Unlike deposition taken pursuant O.C.G.A. § 9-11-45, depositions taken pursuant to O.C.G.A. § 9-11-30(b)(6) are not required to be taken in a specific location based on where the witness resides. “The geographical limitations of O.C.G.A. § 9-11-45(b) are not applicable where a notice of deposition has issued under O.C.G.A. § 9-11-30 to a party in the lawsuit.” Pascal v. Prescod, 296 Ga. App. 359, 361 (2009). Georgia’s Civil Practice likewise does not require that a 30(b)(6) deposition be taken within a certain area or geographic location.

Instead, the party desiring to take the deposition must give “reasonable notice in writing to every other party to the action. The notice shall state the time and place for taking the deposition, the means by which the testimony shall be recorded, and the name and address of each person to be examined, if known, and, if the name is not known, a general description sufficient to identify the person to be examined or the particular class or group to which he or she belongs.”  O.C.G.A. 9-11-30(b)(1).

Nevertheless, typically when a deposition of the defendant is taken pursuant to O.C.G.A. § 9-11-30(b)(6), the attorney for the plaintiff travels to the witness location as it was the defendant who was sued in the lawsuit and, unlike the plaintiff, did not voluntarily avail itself of the jurisdiction and venue of the court where the action is pending.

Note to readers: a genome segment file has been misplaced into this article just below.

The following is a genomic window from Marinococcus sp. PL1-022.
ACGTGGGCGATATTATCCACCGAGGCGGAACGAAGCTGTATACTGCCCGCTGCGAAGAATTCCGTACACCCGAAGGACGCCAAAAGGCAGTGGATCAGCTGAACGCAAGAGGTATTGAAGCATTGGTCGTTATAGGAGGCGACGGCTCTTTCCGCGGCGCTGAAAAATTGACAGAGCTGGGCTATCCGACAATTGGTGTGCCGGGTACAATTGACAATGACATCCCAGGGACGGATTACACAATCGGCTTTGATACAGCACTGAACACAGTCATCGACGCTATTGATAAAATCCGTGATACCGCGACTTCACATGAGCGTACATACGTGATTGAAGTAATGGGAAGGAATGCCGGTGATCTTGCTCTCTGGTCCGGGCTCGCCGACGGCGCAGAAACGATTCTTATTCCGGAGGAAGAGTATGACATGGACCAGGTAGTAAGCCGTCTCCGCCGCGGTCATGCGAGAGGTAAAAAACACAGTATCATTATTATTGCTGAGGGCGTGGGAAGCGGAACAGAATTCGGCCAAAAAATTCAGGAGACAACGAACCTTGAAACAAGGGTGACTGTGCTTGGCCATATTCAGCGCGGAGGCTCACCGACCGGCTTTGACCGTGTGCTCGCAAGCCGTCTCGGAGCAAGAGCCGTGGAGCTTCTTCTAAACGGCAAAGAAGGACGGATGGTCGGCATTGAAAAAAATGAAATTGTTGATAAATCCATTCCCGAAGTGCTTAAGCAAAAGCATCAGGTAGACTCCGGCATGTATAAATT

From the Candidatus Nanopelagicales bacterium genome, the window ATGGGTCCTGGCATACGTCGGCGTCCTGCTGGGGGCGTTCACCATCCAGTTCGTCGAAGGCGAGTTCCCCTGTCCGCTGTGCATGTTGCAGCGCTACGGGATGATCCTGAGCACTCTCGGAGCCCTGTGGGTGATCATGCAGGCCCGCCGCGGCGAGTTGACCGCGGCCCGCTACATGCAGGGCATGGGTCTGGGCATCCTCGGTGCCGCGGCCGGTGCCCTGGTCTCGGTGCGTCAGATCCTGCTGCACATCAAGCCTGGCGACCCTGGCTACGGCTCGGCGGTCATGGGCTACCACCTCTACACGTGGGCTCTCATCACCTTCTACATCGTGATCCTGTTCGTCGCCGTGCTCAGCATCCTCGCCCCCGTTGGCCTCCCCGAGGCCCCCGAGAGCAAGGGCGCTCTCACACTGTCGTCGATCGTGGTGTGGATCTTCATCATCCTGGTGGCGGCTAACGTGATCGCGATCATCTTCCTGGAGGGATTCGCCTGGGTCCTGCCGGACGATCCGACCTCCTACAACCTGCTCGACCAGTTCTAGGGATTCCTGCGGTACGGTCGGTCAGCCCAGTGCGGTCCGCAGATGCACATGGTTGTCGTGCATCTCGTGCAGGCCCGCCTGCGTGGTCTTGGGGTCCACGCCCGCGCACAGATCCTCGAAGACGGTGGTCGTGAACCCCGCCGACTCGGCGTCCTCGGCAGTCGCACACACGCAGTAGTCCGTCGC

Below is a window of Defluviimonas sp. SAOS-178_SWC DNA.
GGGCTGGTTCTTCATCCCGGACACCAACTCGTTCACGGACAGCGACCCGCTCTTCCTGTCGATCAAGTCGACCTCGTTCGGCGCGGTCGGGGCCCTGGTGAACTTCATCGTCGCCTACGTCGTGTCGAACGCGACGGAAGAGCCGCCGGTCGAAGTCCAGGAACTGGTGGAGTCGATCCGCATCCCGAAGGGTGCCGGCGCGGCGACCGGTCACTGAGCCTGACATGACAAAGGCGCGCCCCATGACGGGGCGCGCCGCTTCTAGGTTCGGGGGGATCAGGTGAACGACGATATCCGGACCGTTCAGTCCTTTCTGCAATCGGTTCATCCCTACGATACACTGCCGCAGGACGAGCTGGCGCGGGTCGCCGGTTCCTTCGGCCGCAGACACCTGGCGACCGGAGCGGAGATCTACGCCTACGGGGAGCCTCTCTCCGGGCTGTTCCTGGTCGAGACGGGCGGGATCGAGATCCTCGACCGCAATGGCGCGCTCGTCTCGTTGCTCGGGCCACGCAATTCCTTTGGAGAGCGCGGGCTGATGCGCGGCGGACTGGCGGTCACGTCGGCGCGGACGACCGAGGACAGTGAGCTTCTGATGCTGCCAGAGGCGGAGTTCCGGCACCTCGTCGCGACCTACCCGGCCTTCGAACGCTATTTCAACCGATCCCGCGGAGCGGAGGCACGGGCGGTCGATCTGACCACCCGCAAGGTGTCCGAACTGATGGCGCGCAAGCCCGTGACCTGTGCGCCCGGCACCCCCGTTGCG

4. What are the benefits or detriments in your State by admitting a driver was in the “course and scope” of employment for direct negligence claims?

Until recently in Georgia, when an employer admitted that a driver was acting in the course and scope of his/her employment and that it was vicariously liable under the doctrine of respondeat superior if its employee is found negligent, the employer was entitled to summary judgment on the plaintiff’s claims for negligent entrustment, hiring, training, supervision, and retention, unless the plaintiff has also brought a valid claim for punitive damages against the employer for its own independent negligence.  A plaintiff could shoulder this burden of proof only by showing that an employer had actual knowledge of numerous and serious violations on its driver’s record, or, at the very least, when the employer has flouted a legal duty to check a record showing such violations.” Western Indus., Inc. v. Poole, 280 Ga. App. 378, 380 (2006); see also Hosp. Auth. v. Fender, 342 Ga. App. 13, 21 (2017).